Holly Harding leads a skin care brand called O’o Hawaii. The brand, founded just last year, “uses only the most beautiful, high-functioning superfood-level ingredients from nature that are from non-GMO sources and, when available, are grown organically in Hawaii,” according to the brand’s 'about' blurb on LinkedIn.
Explaining her approach to ingredients in more detail, Harding tells Cosmetics Design that, “as a founder, and an integrative nutrition practitioner, I am extremely passionate about avoiding GMOs and pesticides.”
And this is where the issue of commodity crops comes into the equation. Plenty of ingredients used in cosmetics and personal care products today are derived from conventional food crops; and even a lot of innovative ingredients produced using biotech have commodity crops as their input or feedstock.
From Harding’s perspective, she sees that “commodity crops like soy, wheat, sugar beets and corn are encapsulated with BT toxin and then sprayed with glyphosate (Roundup).” And this is a concern for her and her brand’s customers: “In addition to anecdotal evidence, there is now strong science that supports the theory that GMOs and environmental toxins are destroying our gut bacteria and in part leading to the huge rise in endocrine disruption, auto immune disorders and cancer,” Harding tells Cosmetics Design.
“The argument that ‘it's such a small amount' in an overall food item or cosmetic product really isn't a good one; as the accumulation in the body over time is what is the problem. There are now studies that show glyphosate is being found in the placenta of pregnant women, especially in areas that are heavily sprayed,” emphasizes Harding, who points to publications from PubMed.com as evidence.
Planning for the future of beauty
“It is our full intention to create products that people can feel good about using and not have to worry that they are causing harm to their bodies,” says Harding. “We do the best we possibly can to vet our suppliers and hope that one day there will be a world standard for sustainable, organic farming.”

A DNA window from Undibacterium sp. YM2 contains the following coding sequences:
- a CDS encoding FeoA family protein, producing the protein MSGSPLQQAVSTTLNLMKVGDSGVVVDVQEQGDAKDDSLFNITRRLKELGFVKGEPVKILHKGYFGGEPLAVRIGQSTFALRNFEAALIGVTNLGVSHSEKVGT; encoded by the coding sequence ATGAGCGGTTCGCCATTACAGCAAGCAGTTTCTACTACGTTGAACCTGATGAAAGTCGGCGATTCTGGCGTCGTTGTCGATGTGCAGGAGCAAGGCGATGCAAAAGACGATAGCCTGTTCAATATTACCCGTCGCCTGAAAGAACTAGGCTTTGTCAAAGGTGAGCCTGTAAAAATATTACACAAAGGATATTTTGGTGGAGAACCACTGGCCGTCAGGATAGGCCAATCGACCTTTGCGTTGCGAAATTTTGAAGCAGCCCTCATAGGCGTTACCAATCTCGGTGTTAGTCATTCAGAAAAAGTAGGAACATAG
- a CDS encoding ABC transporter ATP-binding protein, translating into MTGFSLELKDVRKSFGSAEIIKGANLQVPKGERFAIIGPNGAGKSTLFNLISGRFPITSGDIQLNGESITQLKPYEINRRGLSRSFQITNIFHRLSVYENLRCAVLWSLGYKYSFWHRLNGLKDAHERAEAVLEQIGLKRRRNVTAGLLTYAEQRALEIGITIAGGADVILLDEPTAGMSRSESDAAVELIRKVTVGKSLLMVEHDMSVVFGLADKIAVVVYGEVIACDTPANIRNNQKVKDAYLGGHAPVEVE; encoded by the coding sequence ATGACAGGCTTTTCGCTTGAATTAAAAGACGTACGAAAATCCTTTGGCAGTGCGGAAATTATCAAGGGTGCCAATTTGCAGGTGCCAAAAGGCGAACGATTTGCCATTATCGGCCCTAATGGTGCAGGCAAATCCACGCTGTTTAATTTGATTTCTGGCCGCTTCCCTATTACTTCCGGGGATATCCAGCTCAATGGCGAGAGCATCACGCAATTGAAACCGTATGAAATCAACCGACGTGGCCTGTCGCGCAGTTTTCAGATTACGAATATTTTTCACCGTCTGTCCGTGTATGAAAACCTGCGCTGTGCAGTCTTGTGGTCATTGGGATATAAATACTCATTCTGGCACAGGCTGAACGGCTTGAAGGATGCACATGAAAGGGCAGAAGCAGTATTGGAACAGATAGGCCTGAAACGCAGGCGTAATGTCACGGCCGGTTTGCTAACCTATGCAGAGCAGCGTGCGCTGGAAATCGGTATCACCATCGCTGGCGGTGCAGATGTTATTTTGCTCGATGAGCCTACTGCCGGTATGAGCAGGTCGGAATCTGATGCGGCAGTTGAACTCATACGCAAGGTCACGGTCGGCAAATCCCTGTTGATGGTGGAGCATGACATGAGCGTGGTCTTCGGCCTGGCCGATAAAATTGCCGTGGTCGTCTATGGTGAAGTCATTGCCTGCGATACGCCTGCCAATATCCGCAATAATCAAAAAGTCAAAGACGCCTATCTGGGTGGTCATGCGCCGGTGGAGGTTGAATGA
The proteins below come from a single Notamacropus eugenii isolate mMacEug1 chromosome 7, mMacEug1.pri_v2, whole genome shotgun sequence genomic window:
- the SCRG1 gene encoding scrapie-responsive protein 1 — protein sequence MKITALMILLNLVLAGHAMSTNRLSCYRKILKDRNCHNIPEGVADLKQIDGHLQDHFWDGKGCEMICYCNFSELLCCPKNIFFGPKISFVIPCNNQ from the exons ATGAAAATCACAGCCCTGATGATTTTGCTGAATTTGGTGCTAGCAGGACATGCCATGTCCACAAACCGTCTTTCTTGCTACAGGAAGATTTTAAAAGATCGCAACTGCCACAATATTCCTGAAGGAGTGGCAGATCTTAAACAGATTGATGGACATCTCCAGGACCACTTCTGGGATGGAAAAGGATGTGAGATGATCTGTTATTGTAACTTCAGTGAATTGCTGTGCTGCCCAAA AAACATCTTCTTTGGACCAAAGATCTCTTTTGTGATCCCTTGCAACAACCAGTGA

Other experts Cosmetics Design spoke with on the topic of safe and sustainable ingredient sourcing focused more on the distinction between local and sustainable. “While local sourcing has a lot of benefits, supporting your local community and economy, it is not synonymous with sustainable,” notes Jen Novakovich, cosmetic chemist at The Eco Well.
“In some cases,” she says, “sourcing internationally for certain ingredients may be arguably more sustainable - e.g. if the plants are grown in a greenhouse in Canada versus outdoors in the tropics (cannabis may be a good example here), the carbon footprint of the greenhouse may offset the footprint from transportation."
“In addition, it's really a case by case basis for the plant itself. How much time, land, and resources are required to cultivate a certain ingredient? How much plant material, in general, is used to produce the end ingredient? Are we using the fruit, leaves and branches to produce the ingredient, where harvesting doesn't kill the plant, or the roots? Sustainable sourcing, in contrast, is about using materials in a way, wherever they're from, that even in light of our growing demand, changing climate and diminishing resources, we'll be able to continue into the long run,” notes Novakovich.
And, while not every beauty industry expert Cosmetics Design reached out to for comment on this topic was able to share their insights in time for publication, it’s interesting to consider the challenges that arise from just 2 vantage points. What is clean, green, safe, and sustainable is still open for debate.
Deanna Utroske, CosmeticsDesign.com Editor, covers beauty business news in the Americas region and publishes the weekly Indie Beauty Profile column, showcasing the inspiring work of entrepreneurs and innovative brands.